Total Recall


Massachusetts town solves voter apathy problem

Democracy in actionOutraged that only 145 voters showed up at Wakefield‘s Annual Town Meeting session to vote on the town’s $67 million FY’11 operating budget, a group of local citizens has filed a petition to recall Wakefield’s remaining 16,301 registered voters.

Acknowledging that voter recall provisions are reserved for only the most egregious situations and that a very high threshold is required for a recall to succeed, proponents of the measure nonetheless expressed confidence that they had grounds to petition for the recall.

The recall will be filed on the basis of “civic negligence,” said one proponent. “These folks couldn’t be bothered showing up to vote on how $67 million of their tax dollars will be spent,” he explained. “If that isn’t negligence, I don’t know what is.”

Asked to explain the causes of poor Town Meeting attendance, one town official was blunt.

“Mostly, it’s people not showing up,” he observed.
Town Moderator Bill Caroll
When Town Moderator William Carroll banged his gavel at 7:30 p.m. to open Monday’s Town Meeting session, 54 voters were in the Galvin School auditorium. Attendance reached its peak of 145 at 9 p.m., according to Town Clerk Mary K. Galvin.

Ironically, the petition to recall 99 percent of the town’s registered voters must go before Town Meeting. But supporters of the petition are not anticipating much of a fight from Town Meeting no-shows. Said one of the recall proponents, “I don’t doubt that it will pass. Anyone wanting to oppose the recall would actually have to attend Town Meeting. I just don’t see that happening.”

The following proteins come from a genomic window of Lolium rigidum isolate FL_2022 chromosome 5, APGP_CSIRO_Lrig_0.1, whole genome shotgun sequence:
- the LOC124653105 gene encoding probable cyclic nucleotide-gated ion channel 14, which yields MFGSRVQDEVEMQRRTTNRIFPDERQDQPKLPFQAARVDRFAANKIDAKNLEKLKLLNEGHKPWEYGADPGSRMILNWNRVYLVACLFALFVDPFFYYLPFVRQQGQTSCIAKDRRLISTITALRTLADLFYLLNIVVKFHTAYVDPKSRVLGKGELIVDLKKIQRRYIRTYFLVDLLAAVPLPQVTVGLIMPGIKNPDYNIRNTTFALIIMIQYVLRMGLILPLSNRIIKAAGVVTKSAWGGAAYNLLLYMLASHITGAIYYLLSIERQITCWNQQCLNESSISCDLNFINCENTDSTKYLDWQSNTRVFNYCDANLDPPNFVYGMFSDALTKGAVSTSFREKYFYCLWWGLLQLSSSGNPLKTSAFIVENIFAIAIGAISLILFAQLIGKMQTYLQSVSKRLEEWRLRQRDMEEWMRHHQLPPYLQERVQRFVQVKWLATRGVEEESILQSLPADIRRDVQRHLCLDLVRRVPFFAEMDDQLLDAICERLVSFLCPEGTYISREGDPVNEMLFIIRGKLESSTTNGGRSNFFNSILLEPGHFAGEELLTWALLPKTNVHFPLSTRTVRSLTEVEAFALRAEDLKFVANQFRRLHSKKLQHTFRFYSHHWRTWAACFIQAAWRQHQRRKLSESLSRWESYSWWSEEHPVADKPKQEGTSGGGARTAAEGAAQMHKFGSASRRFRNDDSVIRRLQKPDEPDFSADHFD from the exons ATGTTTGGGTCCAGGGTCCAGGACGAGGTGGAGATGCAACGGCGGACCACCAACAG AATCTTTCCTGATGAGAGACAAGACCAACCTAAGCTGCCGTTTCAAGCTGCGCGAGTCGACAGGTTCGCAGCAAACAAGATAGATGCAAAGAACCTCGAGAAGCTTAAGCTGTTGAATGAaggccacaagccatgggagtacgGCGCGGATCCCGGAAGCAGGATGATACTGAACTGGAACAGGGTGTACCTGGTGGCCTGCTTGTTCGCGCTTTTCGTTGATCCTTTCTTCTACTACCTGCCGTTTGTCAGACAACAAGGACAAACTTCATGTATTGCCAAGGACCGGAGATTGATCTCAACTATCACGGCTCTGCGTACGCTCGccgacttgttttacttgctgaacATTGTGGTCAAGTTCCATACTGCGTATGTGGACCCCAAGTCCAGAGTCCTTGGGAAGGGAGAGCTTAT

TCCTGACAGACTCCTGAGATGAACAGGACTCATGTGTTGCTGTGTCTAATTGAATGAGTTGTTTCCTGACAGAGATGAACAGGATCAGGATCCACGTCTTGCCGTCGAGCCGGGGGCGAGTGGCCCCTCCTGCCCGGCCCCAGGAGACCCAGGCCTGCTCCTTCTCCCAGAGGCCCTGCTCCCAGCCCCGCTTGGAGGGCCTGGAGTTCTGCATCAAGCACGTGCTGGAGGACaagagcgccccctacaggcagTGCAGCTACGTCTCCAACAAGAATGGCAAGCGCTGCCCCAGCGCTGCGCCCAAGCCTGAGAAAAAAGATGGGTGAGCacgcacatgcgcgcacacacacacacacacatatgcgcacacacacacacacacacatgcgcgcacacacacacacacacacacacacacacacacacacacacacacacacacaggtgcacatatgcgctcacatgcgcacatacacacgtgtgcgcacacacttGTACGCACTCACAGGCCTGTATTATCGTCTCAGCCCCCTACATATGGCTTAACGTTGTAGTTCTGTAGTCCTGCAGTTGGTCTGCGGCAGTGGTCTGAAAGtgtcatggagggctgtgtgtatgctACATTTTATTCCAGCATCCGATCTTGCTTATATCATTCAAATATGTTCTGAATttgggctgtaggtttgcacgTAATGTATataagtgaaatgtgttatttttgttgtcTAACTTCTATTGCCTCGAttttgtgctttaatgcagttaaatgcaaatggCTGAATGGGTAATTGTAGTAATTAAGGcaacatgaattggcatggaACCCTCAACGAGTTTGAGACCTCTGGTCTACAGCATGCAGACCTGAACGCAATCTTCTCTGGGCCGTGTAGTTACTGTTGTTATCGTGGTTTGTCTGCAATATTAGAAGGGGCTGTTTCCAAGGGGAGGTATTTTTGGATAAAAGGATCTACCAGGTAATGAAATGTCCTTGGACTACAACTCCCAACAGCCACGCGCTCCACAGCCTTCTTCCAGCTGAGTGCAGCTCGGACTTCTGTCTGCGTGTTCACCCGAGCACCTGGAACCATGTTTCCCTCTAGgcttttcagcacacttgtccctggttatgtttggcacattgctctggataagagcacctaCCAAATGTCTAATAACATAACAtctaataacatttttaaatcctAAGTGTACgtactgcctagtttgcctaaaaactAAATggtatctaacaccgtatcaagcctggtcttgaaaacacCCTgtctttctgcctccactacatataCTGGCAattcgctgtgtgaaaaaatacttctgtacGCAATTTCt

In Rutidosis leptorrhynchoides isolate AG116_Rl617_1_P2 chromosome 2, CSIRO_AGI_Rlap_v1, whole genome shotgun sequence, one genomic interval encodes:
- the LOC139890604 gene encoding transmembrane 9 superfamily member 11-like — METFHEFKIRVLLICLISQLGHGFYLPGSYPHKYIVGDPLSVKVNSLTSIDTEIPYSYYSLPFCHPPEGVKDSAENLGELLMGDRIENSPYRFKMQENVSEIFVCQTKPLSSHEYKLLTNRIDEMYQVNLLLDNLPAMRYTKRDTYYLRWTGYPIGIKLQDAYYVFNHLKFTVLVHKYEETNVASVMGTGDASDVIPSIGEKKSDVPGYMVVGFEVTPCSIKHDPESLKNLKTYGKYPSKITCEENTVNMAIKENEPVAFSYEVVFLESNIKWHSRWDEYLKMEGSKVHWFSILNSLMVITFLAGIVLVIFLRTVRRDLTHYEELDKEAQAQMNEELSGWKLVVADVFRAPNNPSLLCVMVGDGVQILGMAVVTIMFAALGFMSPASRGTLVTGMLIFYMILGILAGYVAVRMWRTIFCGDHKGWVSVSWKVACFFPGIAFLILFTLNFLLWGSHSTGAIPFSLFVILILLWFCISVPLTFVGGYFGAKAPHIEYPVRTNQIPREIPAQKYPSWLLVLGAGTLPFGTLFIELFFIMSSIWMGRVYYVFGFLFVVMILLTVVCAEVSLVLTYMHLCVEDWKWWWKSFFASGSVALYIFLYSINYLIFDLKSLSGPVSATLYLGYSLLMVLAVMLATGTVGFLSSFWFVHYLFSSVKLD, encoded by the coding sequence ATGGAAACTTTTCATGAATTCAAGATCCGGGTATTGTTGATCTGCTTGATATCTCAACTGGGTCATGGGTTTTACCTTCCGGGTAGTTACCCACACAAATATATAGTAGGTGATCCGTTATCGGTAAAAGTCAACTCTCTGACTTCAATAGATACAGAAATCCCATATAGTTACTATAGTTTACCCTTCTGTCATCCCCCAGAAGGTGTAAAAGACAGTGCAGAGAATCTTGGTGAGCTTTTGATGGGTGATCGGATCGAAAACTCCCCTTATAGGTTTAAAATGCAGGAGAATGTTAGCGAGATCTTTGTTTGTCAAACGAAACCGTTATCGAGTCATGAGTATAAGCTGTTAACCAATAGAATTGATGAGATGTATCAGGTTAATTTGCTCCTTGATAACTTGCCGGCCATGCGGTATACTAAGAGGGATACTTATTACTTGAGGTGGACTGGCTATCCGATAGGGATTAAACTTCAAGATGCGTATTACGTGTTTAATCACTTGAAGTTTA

If the recall effort is successful, the 145 voters who attended Monday’s Town Meeting session would make all future decisions for the town. As the only registered voters, they would also be the only people qualified to serve in elected positions.

“It will certainly simplify Town Elections,” said one local official. “With just 145 eligible voters, we’d only need one polling place and a couple of poll workers. We could probably even do away with Election Day police details. In this fiscal climate, it would be a huge savings.”

Another local official was also open to the recall initiative. “I don’t even know who these so-called voters are,” she said. “Who knows if they even exist? I’ve never seen them.”

One Town Hall insider suggested that the recall move would simply ratify the way town business has been conducted for decades. “It’s the same 150 or so people who show up at every Town Meeting and make all the decisions,” he said.

Some officials are welcoming the recall move as the solution to an age-old dilemma.

“We’ve been trying to solve the problem of voter apathy for years,” one prominent citizen said. “Eliminating apathetic voters via a recall was a stroke of genius.”

A supporter of the voter recall petition viewed the measure as part of a trend.

“We hear a lot these days about smaller government,” he observed. “If democracy is government by the people, then I view the voter recall as downsizing government. Obviously, we don’t need all those voters.”

[This column originally appeared in the Wakefield Daily Item.]

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